Understanding the universe and understanding the limits of pains and desires are of key importance (Principal Doctrine 11). Part of our understanding of the universe is that we decline to be troubled about the gods and about death. The gods of a material universe give us no trouble (Principal Doctrine 1), and death is nothing to us because we are no longer there to be disturbed by it (Principal Doctrine 2). We cannot have any security against death (Vatican Saying 31) but nor should we fear it. There is no distressing afterlife to be worried about.

Wisdom makes many contributions to our happiness. ‘Of all these things the beginning and the greatest good is practical wisdom. Hence practical wisdom is more valuable than even philosophy. From practical wisdom the other virtues spring’ (Letter to Menoeceus 132). Wisdom helps us to embrace the positives of life (Letter to Menoeceus 126), and to limit the effects of chance (Principal Doctrine 16). Wisdom gives us access to other goods. Best of all, wisdom organizes for us friendship (Principal Doctrine 27). Wisdom is a mortal good, but friendship has a quality of immortality (Vatican Saying 78).

‘If we understand the limits of life, we know that we can easily manage to remove the pain associated with lack and so make the whole of life complete, and therefore that we need none of the things that involve anxious struggle’ (Principal Doctrine 21). As confidence grows and struggle ceases, a wise person senses the greatness of self-sufficiency.

And we regard self-sufficiency as a great good, not so that we always make do with little, but so that if we do not have much we are satisfied with little, being truly convinced that those enjoy the pleasures of luxury most who have least need of luxury, and that everything natural is easy to obtain and everything baseless difficult to obtain. Inexpensive dishes yield as much pleasure as expensive fare when once the pain of need has been taken away; and barley cake and water give the highest pleasure when someone in need consumes them. So being used to a simple and not extravagant life-style is sufficient for full health, makes a person confident about the necessities of life, makes us better at dealing with luxury when that occurs at intervals, and makes us fearless in the face of fortune (Letter to Menoeceus 130-131).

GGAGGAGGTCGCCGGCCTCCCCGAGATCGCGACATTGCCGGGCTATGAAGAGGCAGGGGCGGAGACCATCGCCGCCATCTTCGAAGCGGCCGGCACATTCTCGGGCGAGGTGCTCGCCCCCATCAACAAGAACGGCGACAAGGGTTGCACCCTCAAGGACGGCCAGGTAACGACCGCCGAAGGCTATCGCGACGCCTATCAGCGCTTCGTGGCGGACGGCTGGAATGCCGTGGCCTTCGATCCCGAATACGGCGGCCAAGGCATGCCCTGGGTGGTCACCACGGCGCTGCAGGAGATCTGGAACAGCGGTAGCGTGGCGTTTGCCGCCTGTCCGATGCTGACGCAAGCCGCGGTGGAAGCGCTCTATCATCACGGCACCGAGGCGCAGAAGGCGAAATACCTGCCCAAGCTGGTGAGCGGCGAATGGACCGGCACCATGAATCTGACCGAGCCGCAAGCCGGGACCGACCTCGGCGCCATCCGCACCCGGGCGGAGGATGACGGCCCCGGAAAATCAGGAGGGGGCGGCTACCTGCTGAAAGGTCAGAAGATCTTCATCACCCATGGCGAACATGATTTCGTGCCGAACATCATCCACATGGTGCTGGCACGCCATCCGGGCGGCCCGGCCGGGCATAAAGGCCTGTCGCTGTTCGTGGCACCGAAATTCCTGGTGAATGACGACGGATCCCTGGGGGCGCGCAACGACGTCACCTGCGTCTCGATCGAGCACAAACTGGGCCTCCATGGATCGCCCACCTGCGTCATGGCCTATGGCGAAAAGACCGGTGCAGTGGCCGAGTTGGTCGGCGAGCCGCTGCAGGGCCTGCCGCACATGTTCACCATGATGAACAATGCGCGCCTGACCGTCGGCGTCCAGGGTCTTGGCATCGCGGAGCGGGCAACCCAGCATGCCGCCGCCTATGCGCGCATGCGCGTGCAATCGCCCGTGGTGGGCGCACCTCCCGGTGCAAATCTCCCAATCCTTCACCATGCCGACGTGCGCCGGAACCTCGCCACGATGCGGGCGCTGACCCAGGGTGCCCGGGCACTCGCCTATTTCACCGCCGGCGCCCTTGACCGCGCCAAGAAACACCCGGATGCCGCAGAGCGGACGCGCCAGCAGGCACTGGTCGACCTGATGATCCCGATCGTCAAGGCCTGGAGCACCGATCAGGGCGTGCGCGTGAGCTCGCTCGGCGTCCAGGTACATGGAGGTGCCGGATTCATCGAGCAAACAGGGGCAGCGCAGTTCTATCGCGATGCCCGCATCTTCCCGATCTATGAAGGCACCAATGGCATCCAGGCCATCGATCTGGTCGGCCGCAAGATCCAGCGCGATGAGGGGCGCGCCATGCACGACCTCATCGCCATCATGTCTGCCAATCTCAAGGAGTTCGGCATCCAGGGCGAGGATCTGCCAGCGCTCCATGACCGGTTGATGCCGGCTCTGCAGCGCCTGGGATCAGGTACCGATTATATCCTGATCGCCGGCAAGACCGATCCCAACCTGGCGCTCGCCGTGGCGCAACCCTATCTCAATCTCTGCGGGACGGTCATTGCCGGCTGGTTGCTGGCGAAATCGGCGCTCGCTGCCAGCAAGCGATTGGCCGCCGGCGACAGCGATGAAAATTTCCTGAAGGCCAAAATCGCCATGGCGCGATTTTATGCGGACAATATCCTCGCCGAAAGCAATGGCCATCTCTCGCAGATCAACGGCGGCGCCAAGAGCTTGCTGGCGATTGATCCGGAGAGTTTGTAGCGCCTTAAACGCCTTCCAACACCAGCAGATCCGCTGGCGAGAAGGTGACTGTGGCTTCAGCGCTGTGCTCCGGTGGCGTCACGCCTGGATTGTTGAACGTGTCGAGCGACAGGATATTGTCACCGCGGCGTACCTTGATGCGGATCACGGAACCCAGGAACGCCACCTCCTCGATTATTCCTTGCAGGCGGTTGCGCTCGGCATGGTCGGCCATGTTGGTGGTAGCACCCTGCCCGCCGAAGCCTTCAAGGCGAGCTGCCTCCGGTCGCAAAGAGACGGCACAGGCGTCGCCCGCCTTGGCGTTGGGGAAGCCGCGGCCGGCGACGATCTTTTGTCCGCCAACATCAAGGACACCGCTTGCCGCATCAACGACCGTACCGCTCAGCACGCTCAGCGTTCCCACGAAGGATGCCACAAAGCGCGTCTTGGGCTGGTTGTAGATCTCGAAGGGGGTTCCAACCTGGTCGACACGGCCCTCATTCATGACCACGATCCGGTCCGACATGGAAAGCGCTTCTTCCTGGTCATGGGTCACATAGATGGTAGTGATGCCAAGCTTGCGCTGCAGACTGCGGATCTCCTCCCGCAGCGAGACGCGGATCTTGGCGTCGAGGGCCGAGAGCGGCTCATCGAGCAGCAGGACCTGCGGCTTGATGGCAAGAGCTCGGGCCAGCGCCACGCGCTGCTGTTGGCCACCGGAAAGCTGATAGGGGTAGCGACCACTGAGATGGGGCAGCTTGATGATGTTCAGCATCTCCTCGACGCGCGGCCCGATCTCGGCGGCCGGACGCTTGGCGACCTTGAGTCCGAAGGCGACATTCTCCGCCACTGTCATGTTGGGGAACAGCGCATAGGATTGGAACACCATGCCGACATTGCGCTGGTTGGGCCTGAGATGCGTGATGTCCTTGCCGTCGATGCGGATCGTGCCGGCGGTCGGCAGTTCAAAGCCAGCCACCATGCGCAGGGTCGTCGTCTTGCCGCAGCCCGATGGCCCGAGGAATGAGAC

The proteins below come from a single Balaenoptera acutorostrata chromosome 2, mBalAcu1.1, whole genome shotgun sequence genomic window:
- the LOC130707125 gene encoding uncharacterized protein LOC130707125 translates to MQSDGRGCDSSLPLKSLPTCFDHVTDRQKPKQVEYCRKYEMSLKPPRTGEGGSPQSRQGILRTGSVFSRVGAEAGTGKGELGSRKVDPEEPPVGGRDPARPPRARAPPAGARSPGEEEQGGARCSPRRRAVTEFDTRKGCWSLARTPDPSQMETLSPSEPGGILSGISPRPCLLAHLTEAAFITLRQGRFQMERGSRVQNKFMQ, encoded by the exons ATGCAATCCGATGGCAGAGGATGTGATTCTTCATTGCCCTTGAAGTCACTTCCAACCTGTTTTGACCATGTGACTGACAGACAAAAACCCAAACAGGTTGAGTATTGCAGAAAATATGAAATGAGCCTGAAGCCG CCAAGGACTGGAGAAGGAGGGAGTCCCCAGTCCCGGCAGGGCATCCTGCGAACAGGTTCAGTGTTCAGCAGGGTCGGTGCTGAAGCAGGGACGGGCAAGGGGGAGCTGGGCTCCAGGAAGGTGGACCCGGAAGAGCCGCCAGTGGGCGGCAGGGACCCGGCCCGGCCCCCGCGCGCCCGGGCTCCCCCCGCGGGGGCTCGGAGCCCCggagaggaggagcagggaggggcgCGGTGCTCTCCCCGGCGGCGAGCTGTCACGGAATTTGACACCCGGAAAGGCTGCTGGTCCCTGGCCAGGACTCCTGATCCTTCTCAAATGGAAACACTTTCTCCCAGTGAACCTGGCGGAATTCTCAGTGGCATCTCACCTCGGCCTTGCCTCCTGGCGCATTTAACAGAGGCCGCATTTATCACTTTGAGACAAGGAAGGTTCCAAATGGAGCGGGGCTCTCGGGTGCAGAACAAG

A wise person can relax about personal needs and turn the more readily to helping others, enabled and supported by reserves of insight and confidence developed by ethical living, that personal treasure of self-sufficiency which nature makes possible through philosophy and practical wisdom.

Thoughts for the Day, September 4: ‘Compared (with others) in relation to the necessities of life, the wise person knows how to give rather than take, having gained such a great store of self-sufficiency’ (Vatican Sayings 44).

See also ‘Pleasure in the fulfilment of simple needs’ (26/9/2012).

Age shall not weary them, nor the years condemn

The playwright Menander, a contemporary of Epicurus, memorably expressed a common perception of life and old age when he wrote, ὃν οἱ θεοὶ φιλοῦσιν ἀποθνῄσκει νέος, ‘whom the gods love dies young’ (Sentences 583). Better not to be born, says the poet Theognis, ‘but having been born to pass through the gates of Hades as quickly as possible.’ This latter sentiment is quoted and condemned by Epicurus in his Letter to Menoeceus (126).

Epicurus took a very different view: the best part of life is old age, because at that time one can experience the greatest understanding and appreciation of good things (Vatican Saying 17). After a well-lived life, and with considerable experience in philosophizing, one can attain the highest levels of moral insight that one will ever have.

This increase in moral development is seen as a rejuvenation, so that an old person can be both old in years and morally fresh and youthful at the same time. But where does that leave a young person? Does a young person have to wait until old age to develop adequate insight for happiness? Epicurus answers this question in the Letter to Menoeceus (122):

Thus young and old ought to philosophize, so that the person who is ageing may be young again through the benefits of gratitude for what is past, and the person who is young may be old in not being afraid of the future.